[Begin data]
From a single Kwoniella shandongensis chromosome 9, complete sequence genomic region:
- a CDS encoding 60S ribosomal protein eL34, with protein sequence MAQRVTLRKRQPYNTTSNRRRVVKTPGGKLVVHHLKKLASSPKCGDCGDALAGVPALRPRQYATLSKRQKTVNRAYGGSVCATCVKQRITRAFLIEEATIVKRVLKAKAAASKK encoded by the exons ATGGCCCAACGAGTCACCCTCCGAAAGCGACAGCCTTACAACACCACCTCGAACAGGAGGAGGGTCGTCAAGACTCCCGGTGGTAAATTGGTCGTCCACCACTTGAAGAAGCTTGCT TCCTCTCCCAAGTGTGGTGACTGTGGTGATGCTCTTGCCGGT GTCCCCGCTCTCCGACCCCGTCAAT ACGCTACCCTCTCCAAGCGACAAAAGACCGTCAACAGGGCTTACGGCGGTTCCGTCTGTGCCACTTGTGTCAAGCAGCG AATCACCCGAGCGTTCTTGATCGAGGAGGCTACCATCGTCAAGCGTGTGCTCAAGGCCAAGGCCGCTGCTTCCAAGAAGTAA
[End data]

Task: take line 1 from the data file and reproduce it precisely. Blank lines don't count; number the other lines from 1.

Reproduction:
From a single Kwoniella shandongensis chromosome 9, complete sequence genomic region: